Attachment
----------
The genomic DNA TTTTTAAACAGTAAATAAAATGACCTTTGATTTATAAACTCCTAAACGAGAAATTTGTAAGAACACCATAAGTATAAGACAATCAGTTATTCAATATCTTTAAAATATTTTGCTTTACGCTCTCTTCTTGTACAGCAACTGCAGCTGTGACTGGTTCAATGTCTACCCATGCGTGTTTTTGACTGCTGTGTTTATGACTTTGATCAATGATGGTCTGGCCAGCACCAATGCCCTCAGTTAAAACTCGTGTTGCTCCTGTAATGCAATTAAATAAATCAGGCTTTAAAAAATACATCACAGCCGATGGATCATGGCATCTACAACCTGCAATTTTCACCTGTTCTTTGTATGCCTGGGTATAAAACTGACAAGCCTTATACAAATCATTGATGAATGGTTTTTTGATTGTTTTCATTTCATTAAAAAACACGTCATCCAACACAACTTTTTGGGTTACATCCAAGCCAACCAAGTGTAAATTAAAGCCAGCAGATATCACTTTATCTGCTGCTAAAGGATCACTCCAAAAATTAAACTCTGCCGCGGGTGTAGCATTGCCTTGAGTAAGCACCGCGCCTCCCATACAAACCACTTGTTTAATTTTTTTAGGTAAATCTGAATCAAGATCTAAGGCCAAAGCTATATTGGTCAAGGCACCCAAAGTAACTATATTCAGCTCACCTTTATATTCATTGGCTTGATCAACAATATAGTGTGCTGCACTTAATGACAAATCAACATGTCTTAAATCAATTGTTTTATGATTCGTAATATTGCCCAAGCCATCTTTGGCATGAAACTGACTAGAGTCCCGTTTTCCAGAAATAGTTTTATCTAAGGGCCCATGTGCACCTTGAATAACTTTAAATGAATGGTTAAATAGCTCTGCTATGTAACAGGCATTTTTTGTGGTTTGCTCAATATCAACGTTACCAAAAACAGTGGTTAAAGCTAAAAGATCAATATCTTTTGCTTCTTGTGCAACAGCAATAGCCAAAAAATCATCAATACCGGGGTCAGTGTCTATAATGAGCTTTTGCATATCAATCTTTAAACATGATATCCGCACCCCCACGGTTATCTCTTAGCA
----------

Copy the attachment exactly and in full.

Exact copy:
The genomic DNA TTTTTAAACAGTAAATAAAATGACCTTTGATTTATAAACTCCTAAACGAGAAATTTGTAAGAACACCATAAGTATAAGACAATCAGTTATTCAATATCTTTAAAATATTTTGCTTTACGCTCTCTTCTTGTACAGCAACTGCAGCTGTGACTGGTTCAATGTCTACCCATGCGTGTTTTTGACTGCTGTGTTTATGACTTTGATCAATGATGGTCTGGCCAGCACCAATGCCCTCAGTTAAAACTCGTGTTGCTCCTGTAATGCAATTAAATAAATCAGGCTTTAAAAAATACATCACAGCCGATGGATCATGGCATCTACAACCTGCAATTTTCACCTGTTCTTTGTATGCCTGGGTATAAAACTGACAAGCCTTATACAAATCATTGATGAATGGTTTTTTGATTGTTTTCATTTCATTAAAAAACACGTCATCCAACACAACTTTTTGGGTTACATCCAAGCCAACCAAGTGTAAATTAAAGCCAGCAGATATCACTTTATCTGCTGCTAAAGGATCACTCCAAAAATTAAACTCTGCCGCGGGTGTAGCATTGCCTTGAGTAAGCACCGCGCCTCCCATACAAACCACTTGTTTAATTTTTTTAGGTAAATCTGAATCAAGATCTAAGGCCAAAGCTATATTGGTCAAGGCACCCAAAGTAACTATATTCAGCTCACCTTTATATTCATTGGCTTGATCAACAATATAGTGTGCTGCACTTAATGACAAATCAACATGTCTTAAATCAATTGTTTTATGATTCGTAATATTGCCCAAGCCATCTTTGGCATGAAACTGACTAGAGTCCCGTTTTCCAGAAATAGTTTTATCTAAGGGCCCATGTGCACCTTGAATAACTTTAAATGAATGGTTAAATAGCTCTGCTATGTAACAGGCATTTTTTGTGGTTTGCTCAATATCAACGTTACCAAAAACAGTGGTTAAAGCTAAAAGATCAATATCTTTTGCTTCTTGTGCAACAGCAATAGCCAAAAAATCATCAATACCGGGGTCAGTGTCTATAATGAGCTTTTGCATATCAATCTTTAAACATGATATCCGCACCCCCACGGTTATCTCTTAGCA